Making Halloween count


Lorin isn’t sure why Halloween used to scare her so much.

It was something about the masks.

By the time she was 27 months old, Lorin was in her fourth foster home. She was born toxic.

Those who know the confident, beautiful and accomplished 15-year-old Lafayette High sophomore struggle to believe the circumstances of her beginnings.

She is first chair clarinet in Lafayette High’s symphonic band. She’s a volleyball standout. She’s in all honors classes (except one) — but more than all of that, she is kind and gentle.

“My birth mom was on drugs through most of her pregnancy. It’s a wonder I’m alive, but then, to have been given talents like music and sports — it’s such a privilege,” she said. “I was adopted.”

And in that last sentence, Lorin believes her blessings began.

She doesn’t want anyone to feel sorry for her. She credits her parents, Katherine and Keith Prejean, with making the difference in her life. Both of her parents have built their careers on serving others. Katherine earned a Masters in psychology and works with the Louisiana Office of Behavioral Health. Keith works with women and children with HIV AIDS at Acadiana Cares.

“My parents support me, sometimes even when they don’t agree with me,” Lorin said. “They help me — not just because of their jobs. Even outside of their work, they just help people. They care about people. They take care of people in general.

Being around them has shown me how to treat people and what I’m supposed to be as a person.”

Katherine says that when little Lorin came to live with them, she was traumatized for reasons they’ll never fully know or understand. Keith and Katherine fell in love with the little girl and began the process of adoption, which takes a while. When Lorin was 4 and a half, her adoption was final. The one thing she wanted to do to celebrate was go to Chuck E. Cheese. Once there, Lorin was terrified of Chuck E. Cheese.

“She was so afraid of the mouse in the mask,” Katherine said.

Masks in general scared her a lot, but it was Halloween that really got to Lorin most.

“She wanted to celebrate the fun of Halloween, but in the first five years she was with us, she only went trick or treating to two houses,” her mother said. “She wanted to imagine and pretend and be a part of it, but she just couldn’t.”

Years passed and the fun of Halloween eluded Lorin through her trick or treat years.

And then a young brother and sister came along. Lorin was 12, too old to trick or treat, but she was just getting comfortable with the whole scenario.

Her resourceful mom developed a plan. Trick-or-Treat for UNICEF raises funds to help save children’s lives in more than 190 countries and territories by providing immunizations, education, health care, nutrition, clean water and sanitation.

After all trick or treat donations have been submitted, UNICEF identifies the countries where these needs are the greatest and reports on the specific programs to which the money has been allocated. All of UNICEF’s work “springs from the belief that we can reach a day when zero children die from preventable causes,” according to their website.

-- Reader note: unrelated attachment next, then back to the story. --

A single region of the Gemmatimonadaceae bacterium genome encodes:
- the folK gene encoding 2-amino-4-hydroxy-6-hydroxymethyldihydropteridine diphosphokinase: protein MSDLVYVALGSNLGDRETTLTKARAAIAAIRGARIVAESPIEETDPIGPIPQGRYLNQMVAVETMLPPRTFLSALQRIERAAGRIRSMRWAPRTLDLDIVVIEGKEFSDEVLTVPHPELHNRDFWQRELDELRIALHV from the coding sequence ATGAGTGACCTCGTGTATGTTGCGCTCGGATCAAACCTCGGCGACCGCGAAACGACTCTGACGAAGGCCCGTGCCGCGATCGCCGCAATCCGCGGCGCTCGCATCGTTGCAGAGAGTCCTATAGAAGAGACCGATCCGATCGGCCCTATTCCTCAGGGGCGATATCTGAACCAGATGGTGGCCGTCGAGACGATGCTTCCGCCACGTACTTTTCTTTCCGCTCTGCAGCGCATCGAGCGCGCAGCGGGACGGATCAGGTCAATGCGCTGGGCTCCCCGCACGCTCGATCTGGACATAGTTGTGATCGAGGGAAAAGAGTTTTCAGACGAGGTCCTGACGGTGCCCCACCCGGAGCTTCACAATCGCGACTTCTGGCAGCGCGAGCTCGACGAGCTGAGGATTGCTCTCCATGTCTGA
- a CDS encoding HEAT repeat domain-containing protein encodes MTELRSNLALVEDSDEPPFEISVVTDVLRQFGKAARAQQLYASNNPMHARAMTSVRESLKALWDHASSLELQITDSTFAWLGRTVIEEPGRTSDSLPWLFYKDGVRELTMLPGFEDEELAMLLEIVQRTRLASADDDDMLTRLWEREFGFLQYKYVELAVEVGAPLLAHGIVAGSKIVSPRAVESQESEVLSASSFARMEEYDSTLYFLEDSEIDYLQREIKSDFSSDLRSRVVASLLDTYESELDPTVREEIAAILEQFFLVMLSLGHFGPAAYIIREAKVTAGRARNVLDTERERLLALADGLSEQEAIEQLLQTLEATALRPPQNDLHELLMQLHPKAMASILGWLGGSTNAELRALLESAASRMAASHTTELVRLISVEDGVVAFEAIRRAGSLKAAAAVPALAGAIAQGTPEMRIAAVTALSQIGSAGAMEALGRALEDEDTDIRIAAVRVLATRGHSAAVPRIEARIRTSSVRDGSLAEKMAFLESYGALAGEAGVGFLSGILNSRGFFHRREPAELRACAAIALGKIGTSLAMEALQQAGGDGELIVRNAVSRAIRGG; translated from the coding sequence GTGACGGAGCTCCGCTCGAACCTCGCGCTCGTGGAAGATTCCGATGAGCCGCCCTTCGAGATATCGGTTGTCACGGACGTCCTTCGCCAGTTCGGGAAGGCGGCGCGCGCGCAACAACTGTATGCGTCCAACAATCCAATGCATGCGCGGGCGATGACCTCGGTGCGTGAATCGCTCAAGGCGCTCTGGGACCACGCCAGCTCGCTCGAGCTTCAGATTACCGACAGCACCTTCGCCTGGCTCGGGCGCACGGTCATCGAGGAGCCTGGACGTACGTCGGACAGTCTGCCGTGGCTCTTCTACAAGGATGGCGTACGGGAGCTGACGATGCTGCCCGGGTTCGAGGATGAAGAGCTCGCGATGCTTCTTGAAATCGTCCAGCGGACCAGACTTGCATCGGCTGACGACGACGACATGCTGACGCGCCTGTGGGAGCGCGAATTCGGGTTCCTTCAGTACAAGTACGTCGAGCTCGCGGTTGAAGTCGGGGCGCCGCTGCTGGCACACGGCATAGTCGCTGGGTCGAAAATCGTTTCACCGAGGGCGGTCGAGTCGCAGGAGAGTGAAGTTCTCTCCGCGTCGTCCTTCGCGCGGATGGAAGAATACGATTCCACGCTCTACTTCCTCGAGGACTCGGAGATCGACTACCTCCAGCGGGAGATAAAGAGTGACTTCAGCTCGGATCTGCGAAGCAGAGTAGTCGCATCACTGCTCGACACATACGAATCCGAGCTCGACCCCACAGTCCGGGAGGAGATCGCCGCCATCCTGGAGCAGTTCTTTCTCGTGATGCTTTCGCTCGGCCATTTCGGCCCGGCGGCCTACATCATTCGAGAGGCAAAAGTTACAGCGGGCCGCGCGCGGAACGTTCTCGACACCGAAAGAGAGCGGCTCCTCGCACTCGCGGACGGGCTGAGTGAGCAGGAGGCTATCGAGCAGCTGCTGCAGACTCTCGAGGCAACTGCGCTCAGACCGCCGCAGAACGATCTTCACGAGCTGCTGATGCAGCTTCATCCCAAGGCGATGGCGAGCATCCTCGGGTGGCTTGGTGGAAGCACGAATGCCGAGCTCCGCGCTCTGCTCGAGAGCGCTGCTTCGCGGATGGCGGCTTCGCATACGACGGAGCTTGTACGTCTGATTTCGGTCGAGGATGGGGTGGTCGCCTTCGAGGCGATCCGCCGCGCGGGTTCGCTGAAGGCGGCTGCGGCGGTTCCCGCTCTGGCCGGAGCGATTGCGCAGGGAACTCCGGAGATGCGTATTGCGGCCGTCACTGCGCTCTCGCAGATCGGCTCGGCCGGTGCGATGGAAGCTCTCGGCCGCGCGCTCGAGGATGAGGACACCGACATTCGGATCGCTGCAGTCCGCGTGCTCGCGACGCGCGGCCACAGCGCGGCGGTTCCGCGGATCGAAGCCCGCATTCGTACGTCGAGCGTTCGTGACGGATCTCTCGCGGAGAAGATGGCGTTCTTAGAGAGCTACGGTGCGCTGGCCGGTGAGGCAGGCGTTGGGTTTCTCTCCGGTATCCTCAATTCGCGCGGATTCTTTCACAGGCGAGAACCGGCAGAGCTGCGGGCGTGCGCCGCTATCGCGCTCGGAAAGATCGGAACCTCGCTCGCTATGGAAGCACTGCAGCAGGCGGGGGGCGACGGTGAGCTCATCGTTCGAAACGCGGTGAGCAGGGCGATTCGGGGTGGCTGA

“When Lorin was ready, Trick or Treat for UNICEF was a perfect win-win-win situation for her,” Katherine said.

This Halloween will be her fourth effort to collect funds for UNICEF.

“My mom’s friend was thinking about Halloween ideas. She remembered the UNICEF box and said she would donate $100 if I did it again this year,” Lorin said.

Katherine said her daughter’s shy nature makes the whole experience slightly challenging, but Lorin couldn’t pass up $100 for kids in need.

“My needs are met. I even have extra stuff like volleyball and band. But other people don’t have their basic needs met,” Lorin said. “Collecting money and sending it to children who are struggling — like I could have struggled — makes me feel good. I look at my life and their lives. I know if I could do something to make their lives happier, then that’s what I need to do.”

Katherine said that in the week before Halloween she and Lorin pass out cards in their neighborhood that explain what UNICEF is and that Lorin will be collecting money for them — even pennies. Many of the people 35 and over remember the UNICEF Halloween boxes from their childhood, which also makes the experience easier and more fun.

If Lorin gets change, the family takes it to a CoinStar location. “Lorin puts in her account number and it goes straight to UNICEF. I don’t have to roll or count, and we don’t even have to send it in,” Katherine said.

All Trick or Treat for UNICEF money counted at CoinStar automatically goes to the charitable organization.

“I do this because people who aren’t as privileged as me need help,” Lorin said. “It’s for a good cause. It helps children — and nobody has to donate a lot. A single dollar will go far.”

And in the act of helping others, Halloween isn’t so scary for Lorin anymore.


For more information about Trick or Treat for UNICEF, go to




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